this beautiful sun-drenched winter day with Mount Rainier, Mount Baker and
the Olympics striking in their snowy glory and the islands stretching out
around us, we are feeling extraordinarily fortunate to live in this wondrous
place. What a wonderful home to return to after more than a year of
adventures in travel and work.
I have donned layers of fleece and down as I adjust to winter on Orcas after just returning from an amazing three months spent working as the doctor for an association of safari lodges in South Luangwa National Park in eastern Zambia. I cared for tourists ranging from swooning Italians to feverish Norwegians and for expatriate and local safari camp staff, and I even started an intravenous line on a baby elephant in need of rescue. I spent most of my time volunteering at the local rural health center caring for the local Zambian population. My local patients suffered from ailments ranging from black mamba bites to diarrhea and malnutrition to severe burns to malaria to AIDS. I struggled with the challenges of working with very sick patients without any laboratory or x-ray capability and with only a very basic array of medications. At times caring for the appalling number of AIDS patients in a place where 20% of the population is HIV positive was heartbreaking. Some days when I felt beyond frustrated by the lack of medicines available to me, I reassured myself with the knowledge that at least a few patients were better cared for each day because I was there.
I’m afraid I never managed to mail out Christmas cards last year. My excuse was that I had just returned from a trip with my Dad to Krabi and Chiang Mai in Thailand (one month before the tsunami) and Siem Reap, Cambodia to see the wonders of Angkor Wat. Bill and I were then busy packing for our December 28th departure for London where I spent three months studying for a Diploma in Tropical Medicine and Hygiene at the London School of Hygiene and Tropical Medicine. I learned to recognize a malaria-carrying Anopheles mosquito at twenty paces among other new skills, and I reveled in being a student again with my 65 classmates from 30 countries. Besides having amazing parasitology labs where I studied parasitic worms and the nasty habits of tsetse flies, I also had lectures and seminars led by experts from the World Bank, the World Health Organization and the London School of Economics in addition to the charming Brits of my school. To top it all, by wonderful serendipity, my dear friend, Kris Prenger from Shiprock days, was also studying at the London School, and I so enjoyed being able to spend time with her again. What an amazing educational experience!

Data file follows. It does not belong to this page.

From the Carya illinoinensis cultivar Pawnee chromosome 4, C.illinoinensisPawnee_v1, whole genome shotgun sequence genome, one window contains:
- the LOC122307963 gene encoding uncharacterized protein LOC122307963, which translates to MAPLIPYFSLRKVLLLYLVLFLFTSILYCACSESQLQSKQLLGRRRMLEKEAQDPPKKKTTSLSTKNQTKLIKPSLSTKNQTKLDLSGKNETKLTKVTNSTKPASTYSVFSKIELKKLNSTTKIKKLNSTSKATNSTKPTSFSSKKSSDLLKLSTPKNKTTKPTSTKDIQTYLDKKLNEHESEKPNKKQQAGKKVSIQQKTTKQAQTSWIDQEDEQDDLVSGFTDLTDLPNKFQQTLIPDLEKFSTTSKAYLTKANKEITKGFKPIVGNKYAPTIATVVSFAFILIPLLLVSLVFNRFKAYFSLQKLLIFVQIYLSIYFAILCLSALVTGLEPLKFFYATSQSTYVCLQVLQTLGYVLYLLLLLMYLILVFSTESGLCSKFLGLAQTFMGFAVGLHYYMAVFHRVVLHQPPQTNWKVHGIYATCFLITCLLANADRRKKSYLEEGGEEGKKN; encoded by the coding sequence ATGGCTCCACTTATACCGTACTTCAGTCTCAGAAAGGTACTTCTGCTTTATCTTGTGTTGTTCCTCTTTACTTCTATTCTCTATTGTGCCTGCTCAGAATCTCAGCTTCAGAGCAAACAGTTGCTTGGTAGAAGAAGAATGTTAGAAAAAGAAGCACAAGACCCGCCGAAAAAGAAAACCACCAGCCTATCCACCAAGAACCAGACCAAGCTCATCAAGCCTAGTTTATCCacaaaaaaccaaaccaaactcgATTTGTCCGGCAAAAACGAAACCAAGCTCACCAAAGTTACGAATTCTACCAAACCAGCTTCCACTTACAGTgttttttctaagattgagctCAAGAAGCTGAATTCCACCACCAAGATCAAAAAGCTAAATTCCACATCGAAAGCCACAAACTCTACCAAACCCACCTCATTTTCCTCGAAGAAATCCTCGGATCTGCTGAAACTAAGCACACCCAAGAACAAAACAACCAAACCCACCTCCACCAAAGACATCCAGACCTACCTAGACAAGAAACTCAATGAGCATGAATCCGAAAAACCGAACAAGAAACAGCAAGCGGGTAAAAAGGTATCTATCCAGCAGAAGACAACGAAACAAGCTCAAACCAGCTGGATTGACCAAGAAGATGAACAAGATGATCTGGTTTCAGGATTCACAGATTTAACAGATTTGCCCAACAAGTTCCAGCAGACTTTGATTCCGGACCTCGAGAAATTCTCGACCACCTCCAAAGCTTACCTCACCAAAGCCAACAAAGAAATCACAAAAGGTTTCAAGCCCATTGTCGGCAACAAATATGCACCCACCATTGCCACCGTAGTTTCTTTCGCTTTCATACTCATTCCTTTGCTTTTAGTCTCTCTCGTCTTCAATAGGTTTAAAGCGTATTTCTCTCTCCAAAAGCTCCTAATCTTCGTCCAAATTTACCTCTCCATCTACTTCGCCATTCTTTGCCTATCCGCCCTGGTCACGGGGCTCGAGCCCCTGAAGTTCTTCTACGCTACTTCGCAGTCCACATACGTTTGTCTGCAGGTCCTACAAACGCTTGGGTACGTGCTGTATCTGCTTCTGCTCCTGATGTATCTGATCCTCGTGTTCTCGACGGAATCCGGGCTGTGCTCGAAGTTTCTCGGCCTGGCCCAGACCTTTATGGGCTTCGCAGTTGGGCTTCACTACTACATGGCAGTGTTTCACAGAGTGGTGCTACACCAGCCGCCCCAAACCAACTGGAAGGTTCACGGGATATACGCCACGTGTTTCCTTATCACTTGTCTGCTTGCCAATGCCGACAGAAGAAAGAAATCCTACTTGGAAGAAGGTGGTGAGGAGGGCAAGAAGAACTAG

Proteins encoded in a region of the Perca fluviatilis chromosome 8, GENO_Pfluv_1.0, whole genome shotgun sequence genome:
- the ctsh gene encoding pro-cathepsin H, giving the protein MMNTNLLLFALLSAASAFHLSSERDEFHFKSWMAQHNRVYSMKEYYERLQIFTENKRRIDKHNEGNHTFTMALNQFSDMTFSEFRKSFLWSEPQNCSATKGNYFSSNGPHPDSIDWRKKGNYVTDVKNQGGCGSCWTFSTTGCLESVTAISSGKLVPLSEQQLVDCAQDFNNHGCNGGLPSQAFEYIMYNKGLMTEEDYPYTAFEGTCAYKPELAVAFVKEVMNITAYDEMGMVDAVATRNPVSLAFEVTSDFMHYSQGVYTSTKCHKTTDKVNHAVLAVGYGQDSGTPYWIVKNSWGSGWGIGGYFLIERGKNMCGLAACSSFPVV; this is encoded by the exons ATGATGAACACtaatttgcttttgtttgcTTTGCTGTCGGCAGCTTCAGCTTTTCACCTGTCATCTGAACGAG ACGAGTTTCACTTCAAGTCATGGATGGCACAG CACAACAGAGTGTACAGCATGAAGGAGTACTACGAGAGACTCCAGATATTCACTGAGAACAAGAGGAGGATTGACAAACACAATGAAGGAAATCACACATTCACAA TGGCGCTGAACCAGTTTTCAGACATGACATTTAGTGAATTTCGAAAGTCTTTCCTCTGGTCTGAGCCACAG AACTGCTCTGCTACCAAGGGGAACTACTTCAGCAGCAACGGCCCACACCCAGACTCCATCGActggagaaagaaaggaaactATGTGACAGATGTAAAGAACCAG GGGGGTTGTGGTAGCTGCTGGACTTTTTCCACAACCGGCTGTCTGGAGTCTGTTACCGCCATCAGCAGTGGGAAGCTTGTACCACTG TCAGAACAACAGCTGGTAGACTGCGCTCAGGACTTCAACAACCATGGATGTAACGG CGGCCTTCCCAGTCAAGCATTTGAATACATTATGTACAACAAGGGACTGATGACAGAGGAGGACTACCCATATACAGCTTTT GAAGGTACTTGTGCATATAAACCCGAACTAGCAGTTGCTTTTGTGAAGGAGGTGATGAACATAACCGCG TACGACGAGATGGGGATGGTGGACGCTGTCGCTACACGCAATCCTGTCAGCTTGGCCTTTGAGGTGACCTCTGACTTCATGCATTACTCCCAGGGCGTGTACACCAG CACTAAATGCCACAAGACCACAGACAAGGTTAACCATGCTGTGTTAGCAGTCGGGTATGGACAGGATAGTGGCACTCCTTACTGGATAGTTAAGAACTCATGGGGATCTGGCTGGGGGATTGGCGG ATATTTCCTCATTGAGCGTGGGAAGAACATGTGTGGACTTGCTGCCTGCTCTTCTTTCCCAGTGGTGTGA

While I trotted off happily to school each morning, Bill slaved away on his software project for Uncle Sam in our beyond-belief expensive flat in posh Marylebone. Being two of twelve million souls was a shock, but we both enjoyed the wonders of London, especially the museums and living history. On my free weekends, we communed with the ponies at Dartmoor National Park, wandered with the crowds at Windsor Great Park, discovered that Brighton is NOT a quaint seaside village and strolled through lovely Regents Park on our doorstep.
Fresh from all that education and three days of exams, I
traveled to The Gambia, the poorest and smallest country in Africa, with
twelve classmates and poor Bill. For any of you wondering, Gambia is
definitely not a garden spot, and we can’t recommend it for any sort of
travel agenda other than studying the reality of medicine in the developing
world. After seeing the horrors of the National Psychiatric Hospital, which
was formerly the jail in Victorian times, my classmates and I were all
certain that we preferred the tribal psychiatric healer’s method of chaining
psychotic patients to a mango tree. Proving what a wonderful husband he is,
Bill endured endless rounds of Scandinavian tourists badly singing “Country
Roads” to the accompaniment of our hotel’s karaoke machine while awaiting my
return from each day’s studies — greater love hath no man! He does remain
convinced that I don’t deserve the “Hygiene” part of my diploma since I
still practice the “Five second rule” despite all the information to the
This page was last updated 01/07/06